November 27, 2017
“I have been working with the men and women of Hehekpoe for the past 4 years. I have watched them raise their children, build 2 schools, a library, gather around a bonfire to tell stories with strong and beautiful life-lessons, and strive to bring more hope and opportunity to their community. This is the village I want to help, because they know how to help themselves.” ~Betsy Benoit
During my recent volunteer trip to Hehekpoe, the local women came to me and my friends, Sandy and her daughter Kristi, to ask us questions – how we saw them, their lives, their village, and what wisdom we had for them. The three of us had just as many question as they did, and it was a deep, touching, funny conversation. We were moved by the women’s desire to start their own business to get them through the Dry Season when their farms didn’t yield enough crops, and for when they got old and could no longer farm or make charcoal to sell at the market. They had collectively decided to start making batik fabric to sell in the markets – but they needed help to get it off the ground. They weren’t looking for a handout, just advice.
The three of us sat with 25 amazing women and discussed the project from every business and creative angle we could think of. When it was clear the batik center would not only support the women and their children, but also school and community projects, we were determined to help their dream become a reality. I told my mom about our experience and she also got involved. Between the four of us, we donated $5000 to purchase batiking materials and training from a local batik center that Adanu and one of our partner, NYU Stern School of Business, is involved with.
We are now fundraising for the remaining $11,600 to build the Sisterhood Batik Center structure, a place they can work out of the rain and off the dirt. The goal is to have the structure built by the time they are fully trained in early 2018.
I am asking for your help to empower the women, children and the community of Hehekpoe. Give the gift of a future they are accountable for –a social business enterprise that follows a proven model by NYU Stern School of Business at the Adanu village of Woadze Tsatoe.
DONATE to the Sisterhood Batik Center today! (https://pushpay.com/g/adanurenton, click on drop down menu to choose Sisterhood Batik Center)
Your donation to Friends of Adanu is tax deductible.
Sisterhood Batik Center Flyer
August 28, 2017
An engaged community, donations for materials, Adanu (means ‘wise collaboration’ in Ewe), and LOTS of hard work from everyone!
Land is donated, work committees established, rules for work are made, and the community provides all the labor, sand, water and anything else they can.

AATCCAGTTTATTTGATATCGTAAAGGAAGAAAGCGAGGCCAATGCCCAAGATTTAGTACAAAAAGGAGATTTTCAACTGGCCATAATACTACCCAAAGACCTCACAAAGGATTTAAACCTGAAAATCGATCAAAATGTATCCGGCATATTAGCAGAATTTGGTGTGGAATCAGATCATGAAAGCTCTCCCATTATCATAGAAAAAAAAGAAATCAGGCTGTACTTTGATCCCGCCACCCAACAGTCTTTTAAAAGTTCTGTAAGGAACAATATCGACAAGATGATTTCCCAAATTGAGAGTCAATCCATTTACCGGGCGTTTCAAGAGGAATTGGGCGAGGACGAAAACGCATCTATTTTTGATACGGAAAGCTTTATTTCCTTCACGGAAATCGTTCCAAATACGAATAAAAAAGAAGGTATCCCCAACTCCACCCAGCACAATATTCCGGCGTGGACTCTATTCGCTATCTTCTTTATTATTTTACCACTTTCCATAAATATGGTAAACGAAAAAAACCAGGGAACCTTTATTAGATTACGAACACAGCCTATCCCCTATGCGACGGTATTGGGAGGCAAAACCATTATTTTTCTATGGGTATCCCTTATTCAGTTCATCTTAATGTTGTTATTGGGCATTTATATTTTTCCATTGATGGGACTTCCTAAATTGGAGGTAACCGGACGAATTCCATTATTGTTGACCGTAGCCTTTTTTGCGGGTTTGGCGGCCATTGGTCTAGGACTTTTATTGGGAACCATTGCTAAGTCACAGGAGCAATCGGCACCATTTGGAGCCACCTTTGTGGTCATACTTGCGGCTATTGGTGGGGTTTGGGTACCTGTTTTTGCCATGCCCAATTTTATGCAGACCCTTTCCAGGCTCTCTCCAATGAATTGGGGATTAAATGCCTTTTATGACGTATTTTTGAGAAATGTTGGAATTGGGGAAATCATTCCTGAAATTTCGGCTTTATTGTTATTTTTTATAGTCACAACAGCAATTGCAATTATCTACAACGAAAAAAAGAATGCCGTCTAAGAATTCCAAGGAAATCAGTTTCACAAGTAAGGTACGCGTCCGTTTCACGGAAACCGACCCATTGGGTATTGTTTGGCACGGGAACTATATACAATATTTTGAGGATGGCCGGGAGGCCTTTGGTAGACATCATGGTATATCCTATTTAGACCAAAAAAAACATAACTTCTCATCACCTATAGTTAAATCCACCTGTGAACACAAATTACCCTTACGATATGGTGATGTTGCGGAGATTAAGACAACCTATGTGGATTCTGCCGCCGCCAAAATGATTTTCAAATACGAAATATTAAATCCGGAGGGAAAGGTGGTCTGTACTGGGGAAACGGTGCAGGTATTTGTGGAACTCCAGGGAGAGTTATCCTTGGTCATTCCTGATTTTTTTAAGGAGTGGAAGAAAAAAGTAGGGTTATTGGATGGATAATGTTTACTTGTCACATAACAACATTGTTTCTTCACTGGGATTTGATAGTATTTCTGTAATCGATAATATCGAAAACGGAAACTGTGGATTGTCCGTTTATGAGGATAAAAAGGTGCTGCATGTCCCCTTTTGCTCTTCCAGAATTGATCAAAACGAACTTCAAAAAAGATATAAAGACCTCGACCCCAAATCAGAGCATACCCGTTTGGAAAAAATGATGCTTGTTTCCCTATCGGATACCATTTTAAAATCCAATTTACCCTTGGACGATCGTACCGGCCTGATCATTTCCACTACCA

The Chief and Elders set the tone by showing up early every workday. The women start collecting water, men start mixing the concrete by hand. Blocks are molded, lines are set, foundations are dug, walls slowly rise. In about 4-6 months, a school building is completed.
Sound easy? NO WAY!
We spent a week in Hehekpoe trying to be helpful to the workers, but we mostly slowed them down. Even something as simple-sounding as collecting water had us begging off after 4 trips. Try carrying a massive bowl on your head for a ¼ mile without spilling – it’s heavy, requires a model’s posture, and strong neck muscles (luckily the other women lifted it onto our heads so we didn’t have to start in a squat position!). Carrying bricks this way is better as they don’t slosh around!
I tried putting my expertise in mortaring bricks to good use (I watch my husband do DIY jobs), and while I was pretty pleased with myself, the men soon encouraged me to take a seat in the shade.
In the week we were in Hehekpoe, their progress was tremendous – walls were climbing to the invisible ceiling, and the entire back wall had four courses of bricks laid.
The best part of watching the school go up was the participation of the community. Those that couldn’t work onsite still gave valuable help. One man who ran a very small store in the community asked our Robert Tornu how he could help. Robert said he could pay for an extra mason (from a nearby village) to come work for one day. The man disappeared for a few minutes, then came back with the needed amount – 40cedi, or $10.
Building a school is about empowerment, commitment and communication; empowerment so the community knows they can do it and own it, commitment from the community and Adanu to see the work through, and communication between everyone to ensure challenges are resolved and successes celebrated.
Want to join us for a trip? Go to https://goo.gl/a7UiXT to see our trip options.